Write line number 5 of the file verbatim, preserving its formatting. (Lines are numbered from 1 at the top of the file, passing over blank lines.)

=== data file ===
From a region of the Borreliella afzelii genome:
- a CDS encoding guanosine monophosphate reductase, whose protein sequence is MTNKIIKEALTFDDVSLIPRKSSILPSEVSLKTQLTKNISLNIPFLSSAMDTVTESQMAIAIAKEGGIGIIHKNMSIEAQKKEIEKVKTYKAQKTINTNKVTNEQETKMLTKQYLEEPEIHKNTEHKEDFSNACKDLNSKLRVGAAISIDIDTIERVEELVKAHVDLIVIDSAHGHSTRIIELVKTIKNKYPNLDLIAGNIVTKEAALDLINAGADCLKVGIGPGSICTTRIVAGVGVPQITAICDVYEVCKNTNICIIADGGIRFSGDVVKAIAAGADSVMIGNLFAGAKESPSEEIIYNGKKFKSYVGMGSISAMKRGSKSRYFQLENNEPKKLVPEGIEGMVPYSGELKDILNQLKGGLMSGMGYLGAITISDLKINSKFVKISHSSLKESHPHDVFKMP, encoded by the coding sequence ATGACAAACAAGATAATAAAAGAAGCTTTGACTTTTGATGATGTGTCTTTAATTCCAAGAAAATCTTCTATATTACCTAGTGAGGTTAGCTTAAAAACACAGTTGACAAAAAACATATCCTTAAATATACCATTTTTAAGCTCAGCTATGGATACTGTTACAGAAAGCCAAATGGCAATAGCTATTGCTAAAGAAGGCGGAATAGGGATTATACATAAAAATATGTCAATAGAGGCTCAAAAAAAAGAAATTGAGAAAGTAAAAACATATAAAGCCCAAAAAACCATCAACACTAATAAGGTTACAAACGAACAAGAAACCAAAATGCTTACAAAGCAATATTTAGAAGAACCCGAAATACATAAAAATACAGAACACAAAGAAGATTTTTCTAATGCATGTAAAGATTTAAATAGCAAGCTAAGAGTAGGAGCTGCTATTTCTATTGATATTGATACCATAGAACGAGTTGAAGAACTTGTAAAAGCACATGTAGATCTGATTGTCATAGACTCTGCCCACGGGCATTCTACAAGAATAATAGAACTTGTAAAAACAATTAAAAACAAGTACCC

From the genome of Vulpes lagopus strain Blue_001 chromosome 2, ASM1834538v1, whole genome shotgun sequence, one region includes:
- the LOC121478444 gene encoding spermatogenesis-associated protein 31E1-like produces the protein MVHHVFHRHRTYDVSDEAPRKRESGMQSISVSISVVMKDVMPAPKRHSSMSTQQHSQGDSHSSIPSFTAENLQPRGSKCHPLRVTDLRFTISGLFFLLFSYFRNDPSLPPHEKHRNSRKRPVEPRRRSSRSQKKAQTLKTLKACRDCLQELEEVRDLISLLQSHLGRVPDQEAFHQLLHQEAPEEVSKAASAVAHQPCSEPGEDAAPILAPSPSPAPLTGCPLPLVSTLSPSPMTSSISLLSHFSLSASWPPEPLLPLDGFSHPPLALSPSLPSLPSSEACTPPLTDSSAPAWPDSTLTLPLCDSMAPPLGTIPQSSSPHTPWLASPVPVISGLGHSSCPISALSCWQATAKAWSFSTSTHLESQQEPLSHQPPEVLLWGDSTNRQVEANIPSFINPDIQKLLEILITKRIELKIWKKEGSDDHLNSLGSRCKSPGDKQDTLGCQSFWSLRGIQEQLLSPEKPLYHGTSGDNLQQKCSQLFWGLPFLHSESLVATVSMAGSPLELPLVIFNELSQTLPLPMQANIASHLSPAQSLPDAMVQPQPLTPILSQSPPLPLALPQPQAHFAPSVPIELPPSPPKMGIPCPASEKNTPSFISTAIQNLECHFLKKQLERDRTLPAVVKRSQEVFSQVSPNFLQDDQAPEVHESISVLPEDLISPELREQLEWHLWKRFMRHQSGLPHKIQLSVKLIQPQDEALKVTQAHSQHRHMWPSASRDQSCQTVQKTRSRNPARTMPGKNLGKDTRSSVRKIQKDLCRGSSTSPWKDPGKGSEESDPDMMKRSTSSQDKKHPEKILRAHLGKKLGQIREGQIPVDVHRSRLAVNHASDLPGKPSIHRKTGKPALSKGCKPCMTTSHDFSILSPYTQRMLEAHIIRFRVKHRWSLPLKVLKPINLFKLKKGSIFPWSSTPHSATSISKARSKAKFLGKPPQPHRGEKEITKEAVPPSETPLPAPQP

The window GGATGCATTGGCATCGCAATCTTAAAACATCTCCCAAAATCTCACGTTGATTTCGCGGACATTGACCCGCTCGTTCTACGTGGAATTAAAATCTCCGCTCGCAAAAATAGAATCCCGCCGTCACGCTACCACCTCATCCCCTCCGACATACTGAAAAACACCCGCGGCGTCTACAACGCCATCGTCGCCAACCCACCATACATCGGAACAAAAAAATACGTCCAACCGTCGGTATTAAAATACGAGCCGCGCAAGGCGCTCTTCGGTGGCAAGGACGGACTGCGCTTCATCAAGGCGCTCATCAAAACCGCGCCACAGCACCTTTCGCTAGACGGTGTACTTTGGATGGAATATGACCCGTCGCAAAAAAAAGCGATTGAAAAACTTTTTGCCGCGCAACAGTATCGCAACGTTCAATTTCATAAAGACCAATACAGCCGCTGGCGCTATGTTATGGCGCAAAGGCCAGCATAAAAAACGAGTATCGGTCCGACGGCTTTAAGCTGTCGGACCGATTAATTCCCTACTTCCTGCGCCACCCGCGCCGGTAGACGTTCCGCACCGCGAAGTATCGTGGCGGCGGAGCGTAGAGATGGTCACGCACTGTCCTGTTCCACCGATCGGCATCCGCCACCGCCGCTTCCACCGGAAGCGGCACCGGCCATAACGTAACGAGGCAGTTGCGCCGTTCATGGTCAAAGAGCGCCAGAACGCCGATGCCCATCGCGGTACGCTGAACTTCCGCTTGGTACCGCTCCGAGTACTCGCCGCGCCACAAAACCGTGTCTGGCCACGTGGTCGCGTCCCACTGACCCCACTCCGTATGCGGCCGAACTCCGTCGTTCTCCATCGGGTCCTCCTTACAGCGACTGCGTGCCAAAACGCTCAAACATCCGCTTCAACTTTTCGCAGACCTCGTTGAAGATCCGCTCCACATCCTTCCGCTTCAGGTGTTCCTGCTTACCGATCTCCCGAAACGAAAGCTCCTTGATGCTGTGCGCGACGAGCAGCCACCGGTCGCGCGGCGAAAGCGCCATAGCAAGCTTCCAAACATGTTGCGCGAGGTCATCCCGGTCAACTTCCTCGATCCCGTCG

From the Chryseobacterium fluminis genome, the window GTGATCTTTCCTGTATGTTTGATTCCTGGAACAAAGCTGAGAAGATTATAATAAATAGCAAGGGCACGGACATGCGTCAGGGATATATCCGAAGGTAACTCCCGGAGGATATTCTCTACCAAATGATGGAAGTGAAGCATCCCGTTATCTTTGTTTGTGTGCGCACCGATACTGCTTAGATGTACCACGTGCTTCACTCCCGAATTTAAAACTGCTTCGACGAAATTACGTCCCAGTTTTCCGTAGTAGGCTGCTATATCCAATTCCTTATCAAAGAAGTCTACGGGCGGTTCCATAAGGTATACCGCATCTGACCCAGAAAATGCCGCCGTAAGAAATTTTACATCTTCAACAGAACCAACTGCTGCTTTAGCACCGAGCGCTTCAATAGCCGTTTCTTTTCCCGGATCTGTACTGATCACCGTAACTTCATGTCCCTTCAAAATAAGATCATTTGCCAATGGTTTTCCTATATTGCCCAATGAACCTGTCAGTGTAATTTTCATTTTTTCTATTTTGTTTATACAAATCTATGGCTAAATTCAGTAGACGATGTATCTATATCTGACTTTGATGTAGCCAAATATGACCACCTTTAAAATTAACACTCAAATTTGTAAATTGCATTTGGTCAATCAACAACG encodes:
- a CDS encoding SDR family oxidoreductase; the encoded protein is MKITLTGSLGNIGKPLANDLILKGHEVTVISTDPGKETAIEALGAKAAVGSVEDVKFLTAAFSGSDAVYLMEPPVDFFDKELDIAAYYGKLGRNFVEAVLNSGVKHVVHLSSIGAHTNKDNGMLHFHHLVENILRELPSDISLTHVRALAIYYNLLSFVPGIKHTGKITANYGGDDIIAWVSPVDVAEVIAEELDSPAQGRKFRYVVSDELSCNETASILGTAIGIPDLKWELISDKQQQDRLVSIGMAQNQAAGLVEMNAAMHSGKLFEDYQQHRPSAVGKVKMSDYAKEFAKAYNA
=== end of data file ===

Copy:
The window GGATGCATTGGCATCGCAATCTTAAAACATCTCCCAAAATCTCACGTTGATTTCGCGGACATTGACCCGCTCGTTCTACGTGGAATTAAAATCTCCGCTCGCAAAAATAGAATCCCGCCGTCACGCTACCACCTCATCCCCTCCGACATACTGAAAAACACCCGCGGCGTCTACAACGCCATCGTCGCCAACCCACCATACATCGGAACAAAAAAATACGTCCAACCGTCGGTATTAAAATACGAGCCGCGCAAGGCGCTCTTCGGTGGCAAGGACGGACTGCGCTTCATCAAGGCGCTCATCAAAACCGCGCCACAGCACCTTTCGCTAGACGGTGTACTTTGGATGGAATATGACCCGTCGCAAAAAAAAGCGATTGAAAAACTTTTTGCCGCGCAACAGTATCGCAACGTTCAATTTCATAAAGACCAATACAGCCGCTGGCGCTATGTTATGGCGCAAAGGCCAGCATAAAAAACGAGTATCGGTCCGACGGCTTTAAGCTGTCGGACCGATTAATTCCCTACTTCCTGCGCCACCCGCGCCGGTAGACGTTCCGCACCGCGAAGTATCGTGGCGGCGGAGCGTAGAGATGGTCACGCACTGTCCTGTTCCACCGATCGGCATCCGCCACCGCCGCTTCCACCGGAAGCGGCACCGGCCATAACGTAACGAGGCAGTTGCGCCGTTCATGGTCAAAGAGCGCCAGAACGCCGATGCCCATCGCGGTACGCTGAACTTCCGCTTGGTACCGCTCCGAGTACTCGCCGCGCCACAAAACCGTGTCTGGCCACGTGGTCGCGTCCCACTGACCCCACTCCGTATGCGGCCGAACTCCGTCGTTCTCCATCGGGTCCTCCTTACAGCGACTGCGTGCCAAAACGCTCAAACATCCGCTTCAACTTTTCGCAGACCTCGTTGAAGATCCGCTCCACATCCTTCCGCTTCAGGTGTTCCTGCTTACCGATCTCCCGAAACGAAAGCTCCTTGATGCTGTGCGCGACGAGCAGCCACCGGTCGCGCGGCGAAAGCGCCATAGCAAGCTTCCAAACATGTTGCGCGAGGTCATCCCGGTCAACTTCCTCGATCCCGTCG